Recent article about Morgan Ford and Manchester areas-sorry it's so long but I couldn't get the link to work:
Churchesí revitalization on roll in south city area
by Joseph Kenny, Review Staff Writer
An effort by a group of South St. Louis churches to revitalize their neighborhoods has targeted two main thoroughfares.
The churches point to the need to support new businesses along Morganford Road such as the popular Tin Can restaurant/pub and similar successes and struggles of businesses along Manchester Avenue.
The church group, Churches Committed to Community Concerns, or C4, has played a key role in other local development projects such as Gravois Plaza, the Keystone development at the former Sears site on South Grand, the Southtown site at Kingshighway and Chippewa and the preservation of South Side National Bank.
A meeting was held Aug. 18 with elected officials, owners of properties and residents. More than 300 people attended to report on progress that has been made and to share ideas.
Tom Sanger of St. Pius V Parish noted that the group has been meeting for several months with city representatives and business owners and has surveyed neighborhood residents to learn of their concerns.
"We want to take on projects that will help revitalize the city, make it a better place, a safer place, and help our neighborhoods improve," Sanger told the Review.
The improvements will "put a dent into what we see as a big problem of urban sprawl ó people leaving the city to go out to the suburbs," he said.
City neighborhoods are revitalizing, he said. "You can be close to all the things here in the city and not have to drive miles and miles. We have many things in the city that are attractive."
Neighborhood stabilization will help the churches, including many historic Catholic parishes that have been anchors in the area for years, he said.
"There were a lot of closings this year, and we were very upset about that. A lot of people got hurt by that process. We would like to think that our work is going to prevent that from happening" in the future, he said.
"Our actions and activities, along with the work of other people, will make our neighborhoods stronger, attract families and help churches," Sanger said.
He reported that several businesses are forming the Tower Grove South Business Association.
The alderman from the area, Joseph Vollmer, D-10th Ward, reported on funding for facade improvements and sidewalk enhancements, Sanger noted.
The targeted area is Manchester from Vandeventer to Kingshighway and Morganford from Arsenal Street to Utah Place.
Twelve churches of various denominations are members of C4, including Our Lady of Sorrows, St. Anthony of Padua, St. Cecilia, St. Cronan, St. Pius V, St. Stephen Protomartyr and Sts. Peter and Paul. Immaculate Conception-St. Henry, which recently merged with another parish, was a member.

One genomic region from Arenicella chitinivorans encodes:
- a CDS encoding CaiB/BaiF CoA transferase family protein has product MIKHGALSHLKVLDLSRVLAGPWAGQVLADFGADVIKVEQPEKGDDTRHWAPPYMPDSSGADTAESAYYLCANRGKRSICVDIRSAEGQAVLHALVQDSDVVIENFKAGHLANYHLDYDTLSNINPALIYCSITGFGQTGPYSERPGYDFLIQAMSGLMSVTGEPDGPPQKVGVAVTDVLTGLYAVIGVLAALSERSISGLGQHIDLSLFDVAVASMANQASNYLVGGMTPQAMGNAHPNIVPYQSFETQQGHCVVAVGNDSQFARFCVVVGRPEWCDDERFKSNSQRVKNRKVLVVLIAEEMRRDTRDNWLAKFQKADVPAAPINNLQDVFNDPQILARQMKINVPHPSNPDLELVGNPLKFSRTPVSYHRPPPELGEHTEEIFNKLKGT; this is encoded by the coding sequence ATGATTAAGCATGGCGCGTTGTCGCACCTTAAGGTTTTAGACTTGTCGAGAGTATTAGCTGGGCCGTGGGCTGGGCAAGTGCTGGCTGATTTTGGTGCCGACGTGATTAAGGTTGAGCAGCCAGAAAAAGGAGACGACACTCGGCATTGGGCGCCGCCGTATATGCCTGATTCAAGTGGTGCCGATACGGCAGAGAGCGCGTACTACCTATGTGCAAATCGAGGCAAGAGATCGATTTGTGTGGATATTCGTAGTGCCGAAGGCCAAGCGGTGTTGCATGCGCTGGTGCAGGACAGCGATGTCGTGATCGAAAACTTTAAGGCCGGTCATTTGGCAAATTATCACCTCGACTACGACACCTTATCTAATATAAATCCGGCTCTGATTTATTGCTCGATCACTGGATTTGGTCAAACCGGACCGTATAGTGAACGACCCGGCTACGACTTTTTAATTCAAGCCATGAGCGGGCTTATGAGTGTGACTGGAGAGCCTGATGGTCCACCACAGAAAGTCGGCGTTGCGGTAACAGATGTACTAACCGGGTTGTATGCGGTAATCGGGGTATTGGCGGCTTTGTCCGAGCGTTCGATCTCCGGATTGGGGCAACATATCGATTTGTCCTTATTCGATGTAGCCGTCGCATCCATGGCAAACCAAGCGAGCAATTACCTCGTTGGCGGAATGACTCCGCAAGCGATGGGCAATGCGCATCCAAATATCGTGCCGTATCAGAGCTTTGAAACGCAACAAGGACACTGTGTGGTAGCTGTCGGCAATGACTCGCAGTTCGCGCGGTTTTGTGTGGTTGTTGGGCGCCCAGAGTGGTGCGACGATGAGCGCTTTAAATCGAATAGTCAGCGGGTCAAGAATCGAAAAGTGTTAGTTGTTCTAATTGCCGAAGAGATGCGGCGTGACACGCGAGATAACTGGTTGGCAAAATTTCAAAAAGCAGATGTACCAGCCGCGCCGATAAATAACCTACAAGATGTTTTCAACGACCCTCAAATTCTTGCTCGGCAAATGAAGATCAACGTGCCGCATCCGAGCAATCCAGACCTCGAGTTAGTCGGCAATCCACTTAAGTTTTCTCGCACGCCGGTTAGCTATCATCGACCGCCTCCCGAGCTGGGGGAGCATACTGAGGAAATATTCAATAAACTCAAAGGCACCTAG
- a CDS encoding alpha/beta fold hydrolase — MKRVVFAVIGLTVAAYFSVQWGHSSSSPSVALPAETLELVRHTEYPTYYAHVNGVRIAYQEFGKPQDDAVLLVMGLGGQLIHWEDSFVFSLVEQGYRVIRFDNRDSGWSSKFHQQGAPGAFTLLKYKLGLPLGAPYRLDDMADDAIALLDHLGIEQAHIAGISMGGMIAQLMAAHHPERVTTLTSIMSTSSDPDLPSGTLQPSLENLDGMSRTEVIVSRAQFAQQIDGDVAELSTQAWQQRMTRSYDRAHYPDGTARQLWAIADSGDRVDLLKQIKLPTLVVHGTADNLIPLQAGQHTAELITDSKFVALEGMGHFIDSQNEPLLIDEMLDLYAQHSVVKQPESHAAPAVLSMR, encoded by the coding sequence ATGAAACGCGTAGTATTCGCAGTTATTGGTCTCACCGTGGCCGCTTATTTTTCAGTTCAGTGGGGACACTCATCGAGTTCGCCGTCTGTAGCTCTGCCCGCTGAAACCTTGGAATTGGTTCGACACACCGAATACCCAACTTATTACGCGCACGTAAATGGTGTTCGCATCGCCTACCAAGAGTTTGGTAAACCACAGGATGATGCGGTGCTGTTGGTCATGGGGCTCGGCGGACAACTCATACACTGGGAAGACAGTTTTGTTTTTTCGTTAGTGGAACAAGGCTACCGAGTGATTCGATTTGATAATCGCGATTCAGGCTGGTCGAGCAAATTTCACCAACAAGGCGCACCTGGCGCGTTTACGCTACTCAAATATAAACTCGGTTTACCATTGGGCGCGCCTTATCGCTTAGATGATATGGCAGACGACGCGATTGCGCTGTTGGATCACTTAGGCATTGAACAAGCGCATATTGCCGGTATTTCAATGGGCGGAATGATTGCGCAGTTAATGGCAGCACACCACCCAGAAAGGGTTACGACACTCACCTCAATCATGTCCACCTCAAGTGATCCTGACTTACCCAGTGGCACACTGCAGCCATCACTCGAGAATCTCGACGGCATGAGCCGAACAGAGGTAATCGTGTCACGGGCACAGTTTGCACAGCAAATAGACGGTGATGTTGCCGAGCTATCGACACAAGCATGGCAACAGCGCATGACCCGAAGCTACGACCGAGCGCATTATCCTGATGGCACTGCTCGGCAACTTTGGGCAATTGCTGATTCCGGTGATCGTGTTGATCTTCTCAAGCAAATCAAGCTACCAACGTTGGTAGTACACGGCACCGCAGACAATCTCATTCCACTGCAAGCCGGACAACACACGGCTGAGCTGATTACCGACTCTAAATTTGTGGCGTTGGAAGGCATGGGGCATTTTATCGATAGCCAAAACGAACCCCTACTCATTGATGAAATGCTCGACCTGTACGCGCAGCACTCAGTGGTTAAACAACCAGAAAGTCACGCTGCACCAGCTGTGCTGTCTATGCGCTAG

The Catholic presence in South St. Louis has been important historically, and "itís even more important now with so many churches closing," said Patricia Curtis of St. Cronan Parish. That presence includes the Churchís support of low-income residents, she noted.
The Churchís role was evident at the Aug. 18 meeting, she added. "This community depends on us as a strong element of stability." Her neighborhood, along Manchester, hit its bottom point five to 10 years ago, Curtis said.
The businesses that stayed adopted a "fortress mentality to protect their property," she said. Neighborhood residents had a broader vision of a thriving community ó a concept shared by the new merchants.
These retail businesses have a more open, inviting look. By banding together they can promote a welcoming, rather than decaying look, she noted.
"Some things are starting to take off beyond our wildest dreams, but thereís still a long way to go. "
Joe Moramarco, also a St. Cronan parishioner, said a vibrant and viable commercial area improves security and adds to property values. Manchester and Morganford are two similar streets with once-thriving businesses starting to come back but not quite fast enough, he said.
"We donít want to see this go the other way again," Moramarco said. "We realize these commercial strips can be the hub of the neighborhood. So we focused on what we can do to get some political focus on these areas."
Key business leaders are rallying others, he said.
Moramarco cited work with a business owner, Ed Shalabi, to improve his neighborhood grocery, Manchester Market, and efforts to add parking. Alderman Joseph Roddy, has pledged to help with the parking.
"Weíre trying to get things accelerated on Manchester, to get off the slow, sluggish starts," Moramarco said.
A St. Pius member contacted Operation Brightside, which then did a cleanup along Morganford. C4 members targeted a former tavern building on the street that now is being rehabbed as a private residence.
Restaurant/pubs along Morganford that have been promoted by the church group include The Tin Can, Ronís Mighty Pub, Tower Pub, Verona Coffee Bar and Restaurant and The Morganford. Grove Furnishings is another new business that has helped stabilize the area.
"When people see businesses flourishing and have convenient shopping itís a huge benefit to the neighborhood," Moramarco said.
[Posted by Susan
on Fri., Aug 26, 2005 at 3:59 PM]